Pete’s Dragon: a reason to go to the movies
So far, it’s been kind of a sh*t year for film. The highlights have been incredibly high (Hunt for the Wilderpeople, Green Room, Swiss Army Man, Captain America: Civil War), but they’re vastly outnumbered by a slew of utter dreck, and more than once this year, I’ve had to force myself to go see a movie while feeling like I simply couldn’t sit through two more hours of garbage when I could be doing something else with my time, like punching myself in the face repeatedly.
One area of film that hasn’t had its lips fastened to Satan’s asshole, though, is children’s cinema, which has produced a number of above-average movies so far this year. Even so, I wasn’t super enthusiastic about going to see Pete’s Dragon. But I sucked it up and went, and by the time it was over it was like I was emerging from a healing spring of magic water.
Pete’s Dragon is the latest of Disney’s modern reboots to its animated film catalogue, and here is a movie that is ripe for such an undertaking. The 1977 movie is indefensibly bad, a blatant Jungle Book knock-off for the acid era, with its pink-haired hippie dragon. The modern version, ushered to screen by David Lowery (Ain’t Them Bodies Saints), gets rid of pretty much everything from the original, except the idea of a boy and his dragon. The boy is the eponymous Pete, left stranded in the primeval forest of the Pacific Northwest after his parents die in a car accident. That sequence is equal parts beautiful and devastating, and will probably stick with kids who see it the same way Bambi’s mom does.
Pete names his dragon friend Elliot, and the film revels in their relationship, showing Pete and Elliot going about their business in the forest, and flying, so much wonderful flying. This film owes a lot to another dragon movie, How to Train Your Dragon, but another great touchstone is The Black Stallion, the gold standard of “kid and animal pal” movies. And like The Black Stallion, Pete’s Dragon is so gorgeously made that the cinema-curious child can spend hours re-watching, pulling apart shots and music choices and learning how visuals can tell a story.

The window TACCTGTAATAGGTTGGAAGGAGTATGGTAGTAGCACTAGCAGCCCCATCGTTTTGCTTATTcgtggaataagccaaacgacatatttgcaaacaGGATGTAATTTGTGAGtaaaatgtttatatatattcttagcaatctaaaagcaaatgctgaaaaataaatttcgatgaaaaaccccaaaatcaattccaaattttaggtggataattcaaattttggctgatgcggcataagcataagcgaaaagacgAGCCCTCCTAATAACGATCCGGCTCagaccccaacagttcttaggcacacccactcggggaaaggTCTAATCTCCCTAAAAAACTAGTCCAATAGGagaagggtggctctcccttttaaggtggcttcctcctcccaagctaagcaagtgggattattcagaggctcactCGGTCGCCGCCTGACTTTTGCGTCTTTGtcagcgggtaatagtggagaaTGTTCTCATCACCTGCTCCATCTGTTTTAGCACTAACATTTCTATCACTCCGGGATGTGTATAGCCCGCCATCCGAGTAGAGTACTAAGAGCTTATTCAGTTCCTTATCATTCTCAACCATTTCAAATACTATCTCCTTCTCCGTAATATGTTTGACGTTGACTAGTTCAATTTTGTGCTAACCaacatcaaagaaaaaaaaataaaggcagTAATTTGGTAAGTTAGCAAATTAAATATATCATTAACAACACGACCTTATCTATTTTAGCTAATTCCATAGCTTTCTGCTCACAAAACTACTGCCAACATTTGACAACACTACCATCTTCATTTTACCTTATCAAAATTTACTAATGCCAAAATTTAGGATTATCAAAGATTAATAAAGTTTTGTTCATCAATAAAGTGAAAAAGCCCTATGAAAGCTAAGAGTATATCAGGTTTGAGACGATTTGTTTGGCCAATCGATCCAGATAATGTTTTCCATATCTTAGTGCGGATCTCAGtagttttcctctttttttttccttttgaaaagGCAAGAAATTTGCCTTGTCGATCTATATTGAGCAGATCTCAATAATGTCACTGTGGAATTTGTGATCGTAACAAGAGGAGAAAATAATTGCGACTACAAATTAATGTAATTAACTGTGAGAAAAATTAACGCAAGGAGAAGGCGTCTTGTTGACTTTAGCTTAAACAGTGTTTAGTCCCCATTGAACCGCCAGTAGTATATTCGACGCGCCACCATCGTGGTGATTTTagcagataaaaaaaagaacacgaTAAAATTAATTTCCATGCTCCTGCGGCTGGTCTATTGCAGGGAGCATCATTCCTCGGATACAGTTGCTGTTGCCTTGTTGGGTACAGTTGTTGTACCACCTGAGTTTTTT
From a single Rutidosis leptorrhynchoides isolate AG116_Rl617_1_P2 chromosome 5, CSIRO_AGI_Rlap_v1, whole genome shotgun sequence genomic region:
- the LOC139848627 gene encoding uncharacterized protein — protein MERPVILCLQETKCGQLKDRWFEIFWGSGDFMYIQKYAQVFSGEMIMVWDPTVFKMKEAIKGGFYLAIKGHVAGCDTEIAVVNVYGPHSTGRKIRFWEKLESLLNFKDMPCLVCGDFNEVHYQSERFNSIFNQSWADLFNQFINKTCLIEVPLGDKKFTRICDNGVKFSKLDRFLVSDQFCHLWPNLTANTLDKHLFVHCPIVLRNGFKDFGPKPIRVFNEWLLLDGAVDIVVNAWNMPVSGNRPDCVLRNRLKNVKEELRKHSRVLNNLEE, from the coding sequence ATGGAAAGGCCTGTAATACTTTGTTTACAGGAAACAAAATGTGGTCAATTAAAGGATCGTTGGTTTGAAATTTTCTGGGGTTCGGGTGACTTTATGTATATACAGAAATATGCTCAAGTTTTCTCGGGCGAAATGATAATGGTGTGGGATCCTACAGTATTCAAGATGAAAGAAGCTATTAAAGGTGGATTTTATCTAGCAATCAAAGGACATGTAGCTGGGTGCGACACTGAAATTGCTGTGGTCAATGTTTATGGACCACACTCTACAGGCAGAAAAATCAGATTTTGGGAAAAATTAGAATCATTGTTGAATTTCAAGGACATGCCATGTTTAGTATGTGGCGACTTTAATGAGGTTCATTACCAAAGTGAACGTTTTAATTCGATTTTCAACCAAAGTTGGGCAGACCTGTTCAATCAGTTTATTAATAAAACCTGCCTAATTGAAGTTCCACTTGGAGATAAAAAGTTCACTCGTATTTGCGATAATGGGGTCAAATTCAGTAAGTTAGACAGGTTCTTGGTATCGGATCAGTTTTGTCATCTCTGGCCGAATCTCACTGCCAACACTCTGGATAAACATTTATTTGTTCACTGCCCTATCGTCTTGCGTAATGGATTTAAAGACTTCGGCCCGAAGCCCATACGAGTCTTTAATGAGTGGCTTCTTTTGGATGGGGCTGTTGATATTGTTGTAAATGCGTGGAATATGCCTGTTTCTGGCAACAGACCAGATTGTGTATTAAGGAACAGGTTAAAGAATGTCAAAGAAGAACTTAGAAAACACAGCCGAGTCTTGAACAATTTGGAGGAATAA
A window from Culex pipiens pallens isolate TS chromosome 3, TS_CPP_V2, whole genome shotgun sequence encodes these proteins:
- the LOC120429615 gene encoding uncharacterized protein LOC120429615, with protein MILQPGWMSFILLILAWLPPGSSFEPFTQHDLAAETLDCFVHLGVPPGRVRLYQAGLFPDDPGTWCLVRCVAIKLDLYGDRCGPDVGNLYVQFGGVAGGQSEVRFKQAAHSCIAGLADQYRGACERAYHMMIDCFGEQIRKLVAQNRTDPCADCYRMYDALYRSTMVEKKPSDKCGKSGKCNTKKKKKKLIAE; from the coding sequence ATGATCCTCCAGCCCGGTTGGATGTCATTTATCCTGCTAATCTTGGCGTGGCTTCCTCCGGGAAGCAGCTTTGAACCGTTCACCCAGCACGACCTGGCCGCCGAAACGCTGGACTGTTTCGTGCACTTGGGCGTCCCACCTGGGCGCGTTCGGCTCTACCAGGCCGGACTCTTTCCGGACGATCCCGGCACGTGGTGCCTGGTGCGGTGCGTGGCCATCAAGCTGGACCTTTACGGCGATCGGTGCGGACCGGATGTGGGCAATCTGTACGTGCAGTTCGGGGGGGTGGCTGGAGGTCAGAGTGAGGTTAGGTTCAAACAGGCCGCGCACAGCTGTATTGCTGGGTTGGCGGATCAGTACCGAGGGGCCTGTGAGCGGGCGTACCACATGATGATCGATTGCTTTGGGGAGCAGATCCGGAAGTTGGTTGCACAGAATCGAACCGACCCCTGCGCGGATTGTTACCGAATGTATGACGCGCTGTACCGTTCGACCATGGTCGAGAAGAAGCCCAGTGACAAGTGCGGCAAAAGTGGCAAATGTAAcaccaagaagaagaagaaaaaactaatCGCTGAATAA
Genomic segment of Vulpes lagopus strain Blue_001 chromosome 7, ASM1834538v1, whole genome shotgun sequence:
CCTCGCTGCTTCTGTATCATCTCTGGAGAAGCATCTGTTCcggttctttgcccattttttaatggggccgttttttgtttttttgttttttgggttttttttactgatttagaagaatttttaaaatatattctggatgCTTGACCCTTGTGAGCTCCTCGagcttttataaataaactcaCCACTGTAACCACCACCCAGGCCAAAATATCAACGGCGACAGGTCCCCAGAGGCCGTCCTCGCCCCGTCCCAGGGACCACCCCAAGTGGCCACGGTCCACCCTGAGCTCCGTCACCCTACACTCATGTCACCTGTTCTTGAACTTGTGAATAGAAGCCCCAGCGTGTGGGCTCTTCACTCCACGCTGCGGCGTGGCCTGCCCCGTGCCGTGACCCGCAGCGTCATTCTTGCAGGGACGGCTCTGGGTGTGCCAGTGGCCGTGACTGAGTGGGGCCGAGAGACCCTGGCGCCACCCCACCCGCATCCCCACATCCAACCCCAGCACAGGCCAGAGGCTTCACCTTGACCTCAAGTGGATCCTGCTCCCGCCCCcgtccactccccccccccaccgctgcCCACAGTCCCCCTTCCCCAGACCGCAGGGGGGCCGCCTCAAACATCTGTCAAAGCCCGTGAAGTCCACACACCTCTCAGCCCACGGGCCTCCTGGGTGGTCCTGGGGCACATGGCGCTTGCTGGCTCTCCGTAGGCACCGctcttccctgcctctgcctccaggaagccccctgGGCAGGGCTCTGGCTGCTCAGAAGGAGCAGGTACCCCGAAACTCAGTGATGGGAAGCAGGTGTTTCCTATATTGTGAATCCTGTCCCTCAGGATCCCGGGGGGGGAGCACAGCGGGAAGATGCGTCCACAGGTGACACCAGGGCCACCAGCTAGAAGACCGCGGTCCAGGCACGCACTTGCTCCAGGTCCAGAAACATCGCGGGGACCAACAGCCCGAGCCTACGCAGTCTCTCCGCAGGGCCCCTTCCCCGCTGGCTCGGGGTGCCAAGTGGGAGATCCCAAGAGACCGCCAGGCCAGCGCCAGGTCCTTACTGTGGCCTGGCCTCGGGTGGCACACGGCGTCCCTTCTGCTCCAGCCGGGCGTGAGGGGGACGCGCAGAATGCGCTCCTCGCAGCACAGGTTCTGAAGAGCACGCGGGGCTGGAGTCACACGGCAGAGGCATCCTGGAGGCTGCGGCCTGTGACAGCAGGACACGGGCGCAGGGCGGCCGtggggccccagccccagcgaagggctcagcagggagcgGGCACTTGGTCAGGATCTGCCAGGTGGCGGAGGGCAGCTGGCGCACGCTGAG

There’s not a whole lot going on, story-wise, and compared to the current trend of busy and overstuffed kids’ movies—looking at you, Dory—Dragon can feel like a bit of a lightweight. But Lowery’s choice to keep it simple means we have time to really appreciate each moment as it comes, and to study the world of Pete and Elliot, which, barring Elliot’s presence, is just a beautiful old forest. Pete’s Dragon works as a conservation allegory, showing the forest as a place of worthy of preservation for all the magic and wonder it holds. It works ten times better than Avatar because we actually care about Elliot, who is a fully functional character and not a blue hole where a character was supposed to be.
Elliot is an unbelievable piece of special effects—rendered by Weta Digital—who is as photo-real as any of the animals from The Jungle Book. For some reason he’s furry, not scaly, but that fur is so textured and dynamic it’s tangible, and his face is incredibly expressive. Young actor Oakes Fegley—that NAME—is working the “Jacob Tremblay Precocious Long-Haired Child” thing pretty well, and Bryce Dallas Howard, Robert Redford, and Wes Bentley get it done playing sympathetic adults. Karl Urban is a little out of place as the “bad guy”, Gavin, who swings between torch-bearing Gaston and just like, a dude who wants to run his business effectively. He’s just a little too intense—there’s a chase sequence that might be a bit much for smaller kids—and the film can’t decide if Gavin is an actual, money-grubbing villain, or just an enthusiastic lumberjack.
Though it doesn’t define its era, based on the fashion and lack of certain technology, Pete’s Dragon seems to be set sometime in the 1970s/80s. Earlier this summer Stranger Things went to the same time period, and it bashed us over our heads with homages and references, and leaned too hard on nostalgia to replicate emotion. (Be honest, did you actually care about Will in the Upside Down? Or did you just care that the show reminded you of It?)
While Dragon certainly has a Spielbergian flavor, Lowery doesn’t bother much with direct references or homages, so it stands completely on its own, a compliment and not a copycat. This is gentle film about kindness and friendship, with gorgeous visuals and warm, likeable characters. Pete’s Dragon is wonderful, and is every reason we go to the movies in the first place.